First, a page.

I started reading Portnoy's complaint some time last year and I found it difficult.. I could only read it in little bits, the story is packed with humorous crude snippets of Jewish life ,and overloads your senses with exaggerated caricature..When I finally finished it last week, I guess I ended up liking the book..as a definitive book about Jewish American culture of the period, I think it is sadly lacking..Funny in parts, outrageously lewd throughout, some of the family scenes read like my own Jewish childhood in London..Either I missed the profound statement behind the book or there isn't one really..not focussed enough for my liking, but definitely interesing reading.
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3.0 von 5 Sternen Monolog für den der's mag, 2. Juni 2006
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Rezension bezieht sich auf: Portnoy's Complaint (Roman) (Taschenbuch)
Die sehr positiven Bewertungen des Buchs haben mich dazu bewegt, es als ersten Einstieg in Philip Roth zu lesen. Dafür war es aber definitiv nicht das Richtige. Nach der Lektüre ist mir jedenfalls nicht unmittelbar plausibel, warum der Autor seit langen Jahren als Dauerkandidat für den Literatur-Nobelpreis gehandelt wird.

Sicher blitzt sein Talent durch. Die Beschreibung der Beziehung der Hauptfigur zu seiner "The Monkey" genannten Freundin z.B. hat gleichzeitig Humor und Tiefe. Die durchaus vorhandene literarische Qualität im Buch wird jedoch für meinen Geschmack zu sehr überlagert von der allzu brachial eingesetzten Kindheitsjammerrhetorik.

Es muss einem klar sein, dass Roth das Buch nicht ernst gemeint hat. Es soll ein komisches, ja lächerliches Buch sein und das gelingt ihm auch über weite Strecken. Der Humor ist aber sehr jüdisch-amerikanisch und schon gut eine Generation alt, was man sehr deutlich merkt. Was damals gewagt, frech und provokant war und entsprechend den Spassfaktor erhöht haben mag, geht einem heute höchstens noch auf den Geist.

Fazit: Ein Buch, das man nicht unbedingt gelesen haben muss, das sich aber wegen einiger sehr gelungener Passagen dennoch lohnen kann.
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3.0 von 5 Sternen Lewd, Crude and Dangerous to Know, 1. April 2000
This is probably the most disgusting book I've ever read. I'm not prudish or easily shocked by what I read, but this was certainly difficult to take. I did persevere and got to the end (which is cleverly done), and some of it is very funny, but I didn't really enjoy it enough. I suppose the problem was: a) I'm not Jewish, b) I've never had a Jewish mother. The book is still funny without those advantages (we can all empathise after all) but I don't think you'll like it as much if you don't fulfill the two above categories.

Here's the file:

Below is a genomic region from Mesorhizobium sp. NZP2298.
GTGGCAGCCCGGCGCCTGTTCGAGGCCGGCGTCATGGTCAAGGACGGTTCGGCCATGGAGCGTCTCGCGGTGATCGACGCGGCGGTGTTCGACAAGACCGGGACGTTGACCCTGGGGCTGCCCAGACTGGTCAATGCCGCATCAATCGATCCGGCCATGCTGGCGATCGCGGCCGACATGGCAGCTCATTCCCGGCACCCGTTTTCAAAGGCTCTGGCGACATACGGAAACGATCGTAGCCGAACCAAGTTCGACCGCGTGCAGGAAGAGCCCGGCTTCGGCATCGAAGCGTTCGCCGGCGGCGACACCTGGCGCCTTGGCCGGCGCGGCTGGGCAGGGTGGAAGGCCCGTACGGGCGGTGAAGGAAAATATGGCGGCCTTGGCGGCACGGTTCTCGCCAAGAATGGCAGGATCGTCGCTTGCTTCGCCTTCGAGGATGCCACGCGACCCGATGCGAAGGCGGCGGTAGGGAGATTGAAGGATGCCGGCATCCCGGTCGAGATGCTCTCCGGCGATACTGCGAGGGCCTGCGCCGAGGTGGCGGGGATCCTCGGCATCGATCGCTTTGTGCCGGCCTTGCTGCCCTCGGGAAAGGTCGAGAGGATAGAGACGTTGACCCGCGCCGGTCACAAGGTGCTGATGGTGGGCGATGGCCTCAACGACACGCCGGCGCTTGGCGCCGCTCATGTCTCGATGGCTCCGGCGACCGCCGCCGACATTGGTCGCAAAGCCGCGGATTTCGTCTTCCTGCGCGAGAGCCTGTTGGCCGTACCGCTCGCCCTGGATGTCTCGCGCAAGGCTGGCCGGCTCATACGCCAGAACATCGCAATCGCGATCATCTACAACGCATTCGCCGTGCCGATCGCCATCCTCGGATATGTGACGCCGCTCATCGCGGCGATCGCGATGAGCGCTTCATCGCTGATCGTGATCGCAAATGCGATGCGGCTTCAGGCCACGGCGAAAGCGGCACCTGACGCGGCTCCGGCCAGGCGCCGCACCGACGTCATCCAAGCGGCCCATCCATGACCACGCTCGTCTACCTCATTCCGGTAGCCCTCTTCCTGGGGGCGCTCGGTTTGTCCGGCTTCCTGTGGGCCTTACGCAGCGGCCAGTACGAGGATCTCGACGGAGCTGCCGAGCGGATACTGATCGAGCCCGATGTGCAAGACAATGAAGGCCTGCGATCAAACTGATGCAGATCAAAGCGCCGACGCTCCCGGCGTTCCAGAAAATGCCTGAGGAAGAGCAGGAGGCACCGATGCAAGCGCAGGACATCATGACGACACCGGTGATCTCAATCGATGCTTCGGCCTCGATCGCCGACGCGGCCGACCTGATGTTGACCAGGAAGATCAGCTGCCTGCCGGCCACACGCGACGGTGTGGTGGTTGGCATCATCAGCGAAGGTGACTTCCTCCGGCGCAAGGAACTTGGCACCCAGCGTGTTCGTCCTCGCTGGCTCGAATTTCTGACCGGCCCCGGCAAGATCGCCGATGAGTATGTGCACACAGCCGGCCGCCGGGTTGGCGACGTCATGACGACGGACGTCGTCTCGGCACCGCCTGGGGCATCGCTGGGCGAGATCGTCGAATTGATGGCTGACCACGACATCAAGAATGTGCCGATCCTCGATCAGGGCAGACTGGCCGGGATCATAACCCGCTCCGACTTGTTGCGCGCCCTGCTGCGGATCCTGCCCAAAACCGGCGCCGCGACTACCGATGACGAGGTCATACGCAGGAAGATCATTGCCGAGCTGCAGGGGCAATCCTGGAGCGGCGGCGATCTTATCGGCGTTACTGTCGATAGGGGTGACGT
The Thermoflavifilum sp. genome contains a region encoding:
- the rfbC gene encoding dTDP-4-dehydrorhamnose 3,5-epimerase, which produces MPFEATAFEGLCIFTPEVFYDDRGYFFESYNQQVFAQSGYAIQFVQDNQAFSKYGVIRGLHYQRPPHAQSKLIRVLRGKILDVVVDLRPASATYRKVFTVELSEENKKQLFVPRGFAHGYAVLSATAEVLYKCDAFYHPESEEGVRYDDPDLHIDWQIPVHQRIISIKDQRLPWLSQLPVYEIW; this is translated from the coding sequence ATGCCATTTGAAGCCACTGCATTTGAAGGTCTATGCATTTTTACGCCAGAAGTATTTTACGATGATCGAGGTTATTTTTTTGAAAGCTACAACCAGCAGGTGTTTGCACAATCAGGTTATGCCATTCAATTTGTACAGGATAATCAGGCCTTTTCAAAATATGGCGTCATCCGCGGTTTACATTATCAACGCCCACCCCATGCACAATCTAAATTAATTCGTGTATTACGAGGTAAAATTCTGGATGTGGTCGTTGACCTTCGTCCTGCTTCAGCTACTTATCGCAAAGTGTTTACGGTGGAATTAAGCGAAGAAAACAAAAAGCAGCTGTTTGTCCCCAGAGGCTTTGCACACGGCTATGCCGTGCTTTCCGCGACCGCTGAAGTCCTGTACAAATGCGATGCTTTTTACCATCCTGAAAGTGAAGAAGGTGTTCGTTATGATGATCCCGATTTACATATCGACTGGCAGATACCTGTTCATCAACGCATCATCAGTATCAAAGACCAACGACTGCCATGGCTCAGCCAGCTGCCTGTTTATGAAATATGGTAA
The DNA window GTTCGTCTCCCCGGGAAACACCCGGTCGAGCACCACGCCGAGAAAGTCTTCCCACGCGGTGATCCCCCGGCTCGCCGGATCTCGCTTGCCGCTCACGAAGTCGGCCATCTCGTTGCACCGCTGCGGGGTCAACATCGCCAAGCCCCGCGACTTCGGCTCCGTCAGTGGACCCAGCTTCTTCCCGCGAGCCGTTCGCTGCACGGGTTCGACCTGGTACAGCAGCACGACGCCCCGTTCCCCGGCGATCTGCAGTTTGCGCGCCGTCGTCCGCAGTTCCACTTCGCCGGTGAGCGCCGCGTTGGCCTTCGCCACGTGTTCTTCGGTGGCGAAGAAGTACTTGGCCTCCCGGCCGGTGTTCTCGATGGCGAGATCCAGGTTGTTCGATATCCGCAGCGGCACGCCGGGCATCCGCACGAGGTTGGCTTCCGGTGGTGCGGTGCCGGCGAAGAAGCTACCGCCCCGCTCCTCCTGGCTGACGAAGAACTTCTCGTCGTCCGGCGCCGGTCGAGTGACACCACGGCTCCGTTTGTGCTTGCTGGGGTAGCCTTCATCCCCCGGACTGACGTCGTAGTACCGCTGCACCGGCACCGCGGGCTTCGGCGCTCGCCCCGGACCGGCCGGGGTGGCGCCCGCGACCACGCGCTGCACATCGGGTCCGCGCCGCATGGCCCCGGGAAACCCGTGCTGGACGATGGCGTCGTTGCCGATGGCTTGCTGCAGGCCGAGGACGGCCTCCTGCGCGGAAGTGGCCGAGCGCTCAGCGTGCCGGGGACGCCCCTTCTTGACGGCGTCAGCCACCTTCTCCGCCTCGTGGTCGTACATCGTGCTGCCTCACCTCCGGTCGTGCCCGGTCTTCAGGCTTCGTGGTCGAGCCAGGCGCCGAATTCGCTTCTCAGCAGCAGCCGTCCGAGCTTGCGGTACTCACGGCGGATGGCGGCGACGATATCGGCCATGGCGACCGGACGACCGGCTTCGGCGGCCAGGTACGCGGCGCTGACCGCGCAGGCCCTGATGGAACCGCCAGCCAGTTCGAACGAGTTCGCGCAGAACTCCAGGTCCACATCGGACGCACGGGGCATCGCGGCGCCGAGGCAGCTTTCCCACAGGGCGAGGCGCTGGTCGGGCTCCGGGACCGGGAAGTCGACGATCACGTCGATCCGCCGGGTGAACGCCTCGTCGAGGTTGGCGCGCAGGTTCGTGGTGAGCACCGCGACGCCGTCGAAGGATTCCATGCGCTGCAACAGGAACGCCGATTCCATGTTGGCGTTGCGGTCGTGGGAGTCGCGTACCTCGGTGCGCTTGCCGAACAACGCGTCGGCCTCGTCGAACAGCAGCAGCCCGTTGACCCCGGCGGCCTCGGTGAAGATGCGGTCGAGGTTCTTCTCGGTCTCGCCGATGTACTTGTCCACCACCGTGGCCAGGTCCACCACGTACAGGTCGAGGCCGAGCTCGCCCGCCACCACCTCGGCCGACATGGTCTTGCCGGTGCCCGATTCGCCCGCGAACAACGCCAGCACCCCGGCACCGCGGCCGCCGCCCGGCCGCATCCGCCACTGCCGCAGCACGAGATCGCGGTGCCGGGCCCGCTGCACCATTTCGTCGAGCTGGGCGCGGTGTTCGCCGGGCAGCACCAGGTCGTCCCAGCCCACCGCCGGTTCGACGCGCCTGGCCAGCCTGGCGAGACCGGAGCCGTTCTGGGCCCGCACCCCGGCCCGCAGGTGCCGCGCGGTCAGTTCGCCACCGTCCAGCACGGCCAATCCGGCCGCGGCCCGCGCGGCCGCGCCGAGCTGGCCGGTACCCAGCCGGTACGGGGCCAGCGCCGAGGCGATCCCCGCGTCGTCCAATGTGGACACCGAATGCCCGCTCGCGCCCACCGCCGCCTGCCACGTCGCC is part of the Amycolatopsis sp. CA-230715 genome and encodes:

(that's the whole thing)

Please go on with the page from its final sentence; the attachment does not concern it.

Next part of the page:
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5.0 von 5 Sternen One of the funniest books ever written, 24. Februar 2000
Ok, all you high school whiners thinking that Holden Caulfield is talking your thoughts and saying your words for you, come on over to the ethnic side of the fence where the character is all Jewish (and not might be Jewish on his father's side if he really is a prototype for Seymour Glass) and isn't trapped by the whitebread prep school civility that makes Caulfield such a wimp in public. Since these books are used interchangeably in many reviews of coming-of-age books (as in "I grew up reading Catcher in the Rye and Portnoy's Complaint...") I compare.
First off, this book is offensive. Chapter Two is entitled Whacking Off and has the quintessential "family knocking at the bathroom door while son jerks off and compares himself to a Dostoyevski character" scene. There are really terrible portrayals of women, but since it is from Portnoy's perspective its more a terrible portrayal of Portnoy. Unlike Caulfield, this character is outright nuts. There's no idealized Jane Gallagher to excuse why he treats all other girls shabbily, he just can't stand himself. Calling one girlfriend Monkey and going into fits at another girlfriend's parent's home in Iowa (I was using the gentile toilet!) he's a creep. His mother is the Jewish Mother. In fact after that Jewish American Princess in Goodbye Columbus and the Jewish Mother in Portnoy's Complaint, one wonders if Jewish women would be portrayed as Rebecca from Ivanhoe if it hadn't been for Roth. (ok, I assume that Roth did not invent these stereotypes, but he's a master at using them).